Space Traveling Rocks

{And that we sought to reach heaven, but we found it filled with strong guards and meteors.} (Surat Al-Jinn 72:8).

Most people have seen one of them during a dark night at least once in their lifetime. They cut through the black sky with their lovely colors. One can almost feel disappointed every time they pass by because of their speed for wanting to have a better glimpse of them.

Meteoroids (which are referred to as meteors if they become visible in the sky, or meteorites if they make it to the ground) are composed of chemicals that existed during the formation of our solar system which may have been a crucial source of the organic chemical compounds that gave rise to life on Earth.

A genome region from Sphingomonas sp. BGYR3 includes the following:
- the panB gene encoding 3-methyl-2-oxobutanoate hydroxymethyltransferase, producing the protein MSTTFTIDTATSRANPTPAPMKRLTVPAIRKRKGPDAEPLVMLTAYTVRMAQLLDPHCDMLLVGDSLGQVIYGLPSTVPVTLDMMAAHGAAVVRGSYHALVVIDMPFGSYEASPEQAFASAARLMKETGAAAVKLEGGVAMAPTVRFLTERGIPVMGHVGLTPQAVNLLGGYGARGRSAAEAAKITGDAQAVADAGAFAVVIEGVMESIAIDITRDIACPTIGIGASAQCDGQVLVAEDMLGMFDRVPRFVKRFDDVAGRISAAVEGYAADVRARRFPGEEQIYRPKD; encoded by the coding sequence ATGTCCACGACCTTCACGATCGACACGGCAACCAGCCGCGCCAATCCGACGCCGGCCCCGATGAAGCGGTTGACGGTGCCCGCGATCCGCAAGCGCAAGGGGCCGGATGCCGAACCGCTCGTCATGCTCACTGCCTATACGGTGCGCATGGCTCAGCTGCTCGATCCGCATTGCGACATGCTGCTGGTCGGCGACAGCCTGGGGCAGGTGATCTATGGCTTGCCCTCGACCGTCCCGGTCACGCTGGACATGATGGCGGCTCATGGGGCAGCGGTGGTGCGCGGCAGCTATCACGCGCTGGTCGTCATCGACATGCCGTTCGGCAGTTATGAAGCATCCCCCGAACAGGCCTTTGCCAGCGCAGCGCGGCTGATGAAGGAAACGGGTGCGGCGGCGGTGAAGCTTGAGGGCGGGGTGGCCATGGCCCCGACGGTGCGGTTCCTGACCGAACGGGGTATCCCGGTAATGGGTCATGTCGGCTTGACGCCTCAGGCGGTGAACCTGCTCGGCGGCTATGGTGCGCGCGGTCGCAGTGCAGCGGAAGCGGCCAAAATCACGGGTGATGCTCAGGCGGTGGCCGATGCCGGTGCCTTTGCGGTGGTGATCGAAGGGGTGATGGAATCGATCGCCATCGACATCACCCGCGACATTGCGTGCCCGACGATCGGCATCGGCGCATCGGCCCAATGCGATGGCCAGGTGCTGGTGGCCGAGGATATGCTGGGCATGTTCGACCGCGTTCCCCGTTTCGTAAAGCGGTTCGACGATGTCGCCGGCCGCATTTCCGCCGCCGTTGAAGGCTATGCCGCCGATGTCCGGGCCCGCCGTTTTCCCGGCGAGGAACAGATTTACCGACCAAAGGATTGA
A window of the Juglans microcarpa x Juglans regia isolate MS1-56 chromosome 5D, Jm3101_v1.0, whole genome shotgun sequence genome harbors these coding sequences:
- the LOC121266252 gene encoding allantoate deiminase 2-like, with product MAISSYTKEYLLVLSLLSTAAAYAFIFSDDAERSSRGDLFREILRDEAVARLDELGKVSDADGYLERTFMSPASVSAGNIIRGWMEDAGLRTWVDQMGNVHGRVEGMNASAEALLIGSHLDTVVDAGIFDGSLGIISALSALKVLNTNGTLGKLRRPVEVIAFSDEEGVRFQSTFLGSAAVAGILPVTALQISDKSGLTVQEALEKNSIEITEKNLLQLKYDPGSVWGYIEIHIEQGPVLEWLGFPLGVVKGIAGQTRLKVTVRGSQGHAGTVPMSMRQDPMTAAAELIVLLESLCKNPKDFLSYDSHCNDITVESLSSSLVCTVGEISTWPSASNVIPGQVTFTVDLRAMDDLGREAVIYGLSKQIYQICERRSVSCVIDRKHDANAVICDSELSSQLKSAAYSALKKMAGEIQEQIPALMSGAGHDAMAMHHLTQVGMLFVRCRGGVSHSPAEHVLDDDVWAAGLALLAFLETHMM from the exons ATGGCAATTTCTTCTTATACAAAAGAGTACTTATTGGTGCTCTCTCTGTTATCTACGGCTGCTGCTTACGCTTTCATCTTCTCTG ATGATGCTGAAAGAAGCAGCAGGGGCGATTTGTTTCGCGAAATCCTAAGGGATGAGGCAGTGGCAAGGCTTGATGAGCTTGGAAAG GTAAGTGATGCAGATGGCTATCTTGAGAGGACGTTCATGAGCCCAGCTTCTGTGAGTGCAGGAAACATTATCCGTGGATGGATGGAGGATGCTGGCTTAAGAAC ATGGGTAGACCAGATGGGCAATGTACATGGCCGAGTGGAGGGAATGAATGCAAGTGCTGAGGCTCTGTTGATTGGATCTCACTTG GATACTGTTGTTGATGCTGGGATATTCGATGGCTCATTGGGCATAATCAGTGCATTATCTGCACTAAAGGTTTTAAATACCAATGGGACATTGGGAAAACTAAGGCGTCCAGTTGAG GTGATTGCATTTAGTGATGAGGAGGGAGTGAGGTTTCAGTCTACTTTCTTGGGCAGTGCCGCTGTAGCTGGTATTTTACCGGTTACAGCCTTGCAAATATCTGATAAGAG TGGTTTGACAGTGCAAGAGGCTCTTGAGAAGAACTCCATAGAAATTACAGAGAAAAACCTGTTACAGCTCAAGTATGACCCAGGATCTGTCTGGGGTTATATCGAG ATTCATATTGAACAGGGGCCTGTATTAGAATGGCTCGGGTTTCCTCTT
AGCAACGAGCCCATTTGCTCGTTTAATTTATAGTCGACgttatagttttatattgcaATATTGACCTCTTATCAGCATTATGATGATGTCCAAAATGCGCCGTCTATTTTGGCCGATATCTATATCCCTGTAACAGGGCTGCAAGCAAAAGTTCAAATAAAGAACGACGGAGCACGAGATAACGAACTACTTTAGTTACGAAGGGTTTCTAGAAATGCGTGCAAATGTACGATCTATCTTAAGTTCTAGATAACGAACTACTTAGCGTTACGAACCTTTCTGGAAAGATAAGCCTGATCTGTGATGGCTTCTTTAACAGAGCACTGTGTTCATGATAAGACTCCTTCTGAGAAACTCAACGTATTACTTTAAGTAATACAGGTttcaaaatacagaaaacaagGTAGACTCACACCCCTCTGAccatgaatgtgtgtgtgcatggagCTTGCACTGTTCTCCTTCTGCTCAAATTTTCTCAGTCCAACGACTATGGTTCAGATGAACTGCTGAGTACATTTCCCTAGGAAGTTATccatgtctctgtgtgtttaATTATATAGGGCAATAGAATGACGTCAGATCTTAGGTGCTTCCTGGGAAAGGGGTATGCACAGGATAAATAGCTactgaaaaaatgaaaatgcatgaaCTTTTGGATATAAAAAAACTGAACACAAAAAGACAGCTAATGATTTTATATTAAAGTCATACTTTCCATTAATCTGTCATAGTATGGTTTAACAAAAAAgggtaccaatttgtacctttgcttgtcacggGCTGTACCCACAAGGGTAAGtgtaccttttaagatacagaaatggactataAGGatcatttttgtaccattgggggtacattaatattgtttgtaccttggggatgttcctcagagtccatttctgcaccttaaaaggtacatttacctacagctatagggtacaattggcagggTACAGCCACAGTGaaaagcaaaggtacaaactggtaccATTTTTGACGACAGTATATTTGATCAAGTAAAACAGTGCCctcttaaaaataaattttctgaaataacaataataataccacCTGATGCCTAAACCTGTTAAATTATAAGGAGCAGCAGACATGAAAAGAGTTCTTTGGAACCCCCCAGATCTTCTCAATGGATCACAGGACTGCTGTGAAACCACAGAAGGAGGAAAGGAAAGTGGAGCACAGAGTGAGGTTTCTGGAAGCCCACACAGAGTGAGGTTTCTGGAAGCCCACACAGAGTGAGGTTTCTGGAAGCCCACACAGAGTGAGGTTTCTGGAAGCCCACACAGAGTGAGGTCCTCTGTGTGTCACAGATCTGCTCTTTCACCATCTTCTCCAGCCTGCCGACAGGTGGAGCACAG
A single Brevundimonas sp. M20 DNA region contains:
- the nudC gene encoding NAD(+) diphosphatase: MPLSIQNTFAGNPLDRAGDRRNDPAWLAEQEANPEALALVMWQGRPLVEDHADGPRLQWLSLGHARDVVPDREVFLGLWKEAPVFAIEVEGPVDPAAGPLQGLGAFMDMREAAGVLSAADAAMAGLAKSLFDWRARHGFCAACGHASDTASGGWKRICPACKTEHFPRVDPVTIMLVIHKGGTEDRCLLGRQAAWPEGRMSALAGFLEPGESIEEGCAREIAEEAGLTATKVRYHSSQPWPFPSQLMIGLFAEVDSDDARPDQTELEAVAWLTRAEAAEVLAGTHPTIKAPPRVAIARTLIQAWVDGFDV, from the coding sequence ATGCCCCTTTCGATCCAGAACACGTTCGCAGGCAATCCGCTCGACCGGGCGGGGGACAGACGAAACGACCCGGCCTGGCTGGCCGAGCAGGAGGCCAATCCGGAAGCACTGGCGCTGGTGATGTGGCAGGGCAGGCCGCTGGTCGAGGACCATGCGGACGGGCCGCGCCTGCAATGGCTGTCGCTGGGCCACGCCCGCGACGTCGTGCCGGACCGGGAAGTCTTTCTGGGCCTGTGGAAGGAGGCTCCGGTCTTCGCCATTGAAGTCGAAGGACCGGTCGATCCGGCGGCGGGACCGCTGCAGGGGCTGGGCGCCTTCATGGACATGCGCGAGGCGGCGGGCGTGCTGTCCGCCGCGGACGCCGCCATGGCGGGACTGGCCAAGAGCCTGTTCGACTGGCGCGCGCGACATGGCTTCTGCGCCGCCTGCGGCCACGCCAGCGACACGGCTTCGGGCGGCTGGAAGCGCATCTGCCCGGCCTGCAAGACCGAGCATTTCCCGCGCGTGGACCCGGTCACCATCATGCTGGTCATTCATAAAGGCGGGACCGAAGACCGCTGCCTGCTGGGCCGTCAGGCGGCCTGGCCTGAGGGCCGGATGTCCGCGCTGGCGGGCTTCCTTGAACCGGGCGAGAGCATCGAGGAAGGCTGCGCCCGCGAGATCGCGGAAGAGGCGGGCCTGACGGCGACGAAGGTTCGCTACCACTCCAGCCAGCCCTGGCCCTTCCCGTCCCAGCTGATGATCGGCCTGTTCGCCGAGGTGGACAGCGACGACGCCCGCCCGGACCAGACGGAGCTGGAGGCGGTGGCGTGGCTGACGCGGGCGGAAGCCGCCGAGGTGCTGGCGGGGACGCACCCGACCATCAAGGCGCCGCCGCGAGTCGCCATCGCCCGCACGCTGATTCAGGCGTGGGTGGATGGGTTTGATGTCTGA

Their diameters range between hundreds of micrometers to tens of meters. Beside visual observations, meteors can also be detected by sending radio waves towards them and capturing them back as they bounced off their trails.

Meteors are useful for meteorology and weather forecasting as we can measure atmospheric density as well as wind speed and direction by measuring the decay rate of a meteor’s trail.

The color of a meteorite depends upon its chemical composition. Orange and yellow, for instance, are caused by sodium; yellow can also be caused by iron; blue and green come from copper; purple comes for potassium, and red comes from silicate.

This article was first published in 2011 and is currently republished for its relevance.